How Vue’s technical issues quickly became business issues

The saying goes that, for British people, queueing is a pastime. Something that we do as well as, if not better, than any other country. In fact, it has been suggested that British people stand in line for fun. However, that idea can now be laid to rest after mass outrage this week when many customers were forced into a virtual queue at the cinema chain, Vue.

Customers looking to book tickets were put in a virtual queue when trying to get tickets for a film at one of the companies 89 UK venues, leading to a backlash on social media. Even the few that made it to the front (oh, the satisfaction) were blocked in their attempt to buy tickets. Vue said the queuing system helped manage the “huge demand” for tickets it faced. Though Twitter user Neil Knowless (@nknowsless) pointed out that he was number 22,767 in line.

Technical issues

Vue was explicit in its response, categorically claiming that ‘the website is not crashing’. While that is in dispute, what is clear is that in our social media driven age, technical issues that would have historically gone largely undetected, quickly become business-critical issues if left unchecked. This is especially pertinent in this case given cinemas place great value in differentiation by experience while being largely commoditised on price.

Actually, in the first instance, Vue is doing the right thing in monitoring user behaviour. Either through a combination of the weather (the first rain since Easter), the holidays (got to get the kids out the house) or basic demand (“isn’t Incredibles two supposed to be better than Frozen?”), it knew to expect high web traffic. To manage the demand on its website it implemented a virtual queue for its prospective customers during peak hours. This process ensured that the queueing individuals could see that they would soon be on the website. So far, so good.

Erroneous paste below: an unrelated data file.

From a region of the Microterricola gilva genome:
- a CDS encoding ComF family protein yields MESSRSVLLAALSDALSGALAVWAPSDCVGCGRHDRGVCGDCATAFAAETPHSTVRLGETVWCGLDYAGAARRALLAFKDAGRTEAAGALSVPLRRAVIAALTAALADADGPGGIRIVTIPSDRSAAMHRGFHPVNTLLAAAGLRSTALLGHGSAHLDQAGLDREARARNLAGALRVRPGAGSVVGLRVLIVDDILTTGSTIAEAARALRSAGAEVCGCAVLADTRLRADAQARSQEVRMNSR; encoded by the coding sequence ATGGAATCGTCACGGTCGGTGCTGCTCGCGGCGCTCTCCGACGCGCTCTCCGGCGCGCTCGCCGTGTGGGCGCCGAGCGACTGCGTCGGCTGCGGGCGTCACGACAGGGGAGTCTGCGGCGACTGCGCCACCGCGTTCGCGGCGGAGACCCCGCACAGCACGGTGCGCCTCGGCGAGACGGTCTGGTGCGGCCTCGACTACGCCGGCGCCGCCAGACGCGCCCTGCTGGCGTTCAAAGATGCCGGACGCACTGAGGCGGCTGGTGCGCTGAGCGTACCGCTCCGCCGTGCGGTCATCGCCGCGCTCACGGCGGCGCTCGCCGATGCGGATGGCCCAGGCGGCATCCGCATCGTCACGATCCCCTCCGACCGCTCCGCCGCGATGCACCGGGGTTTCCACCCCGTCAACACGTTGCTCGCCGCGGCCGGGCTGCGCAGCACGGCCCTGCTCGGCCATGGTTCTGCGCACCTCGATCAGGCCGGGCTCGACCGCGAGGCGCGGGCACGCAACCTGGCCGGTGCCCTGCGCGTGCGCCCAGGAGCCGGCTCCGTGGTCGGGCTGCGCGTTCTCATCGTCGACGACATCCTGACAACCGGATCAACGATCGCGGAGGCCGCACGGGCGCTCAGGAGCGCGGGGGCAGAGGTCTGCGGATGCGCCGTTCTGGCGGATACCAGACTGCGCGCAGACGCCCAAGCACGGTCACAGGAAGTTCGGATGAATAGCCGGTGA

The second part of this is technical monitoring and measurement—is the website behaving appropriately for the decision made based on user activity? The answer here is categorical, no. However, this highlights why the quality of the digital experience needs to be a board-level topic and not the appendix of a development process. The business might have an insight into the quality of its website, but the perception of performance is ultimately defined by the customers.

Customer experience

And customers have become accustomed to excellent service, delivered seamlessly and rapidly. Anything less than this risks negative retaliation. A recent study showed that customers responded more negatively to a website that is consistently slow rather than one that is temporarily down, as they felt a crashed website was more likely to return to good performance soon. In addition, the survey found that 73% of consumers would move to a competitor if a website is slow to load. A bad customer experience can have serious effects on the organisation.

So, what can organisations do to ensure that their customers have a great experience on their websites? By measuring user behaviour, in addition, technical behaviour and organisations can determine the correlation between the two and are able to see how technical issues impact user satisfaction and conversions. If monitoring both user and technical behaviour are brought into the development process, the entire site build will be focused on users in a quantified way.

Being prepared for peak times, whether a period like Black Friday and Cyber Monday or a one-off event like a high demand film, is invaluable. By knowing the limits of its website, alongside understanding its nuances from a user perspective, businesses can ensure its customers are happy, mitigate any potential backlash and, in the words of our good friends at the cinema, simply sit back and enjoy the film.

Written by Antony Edwards, CTO, Eggplant

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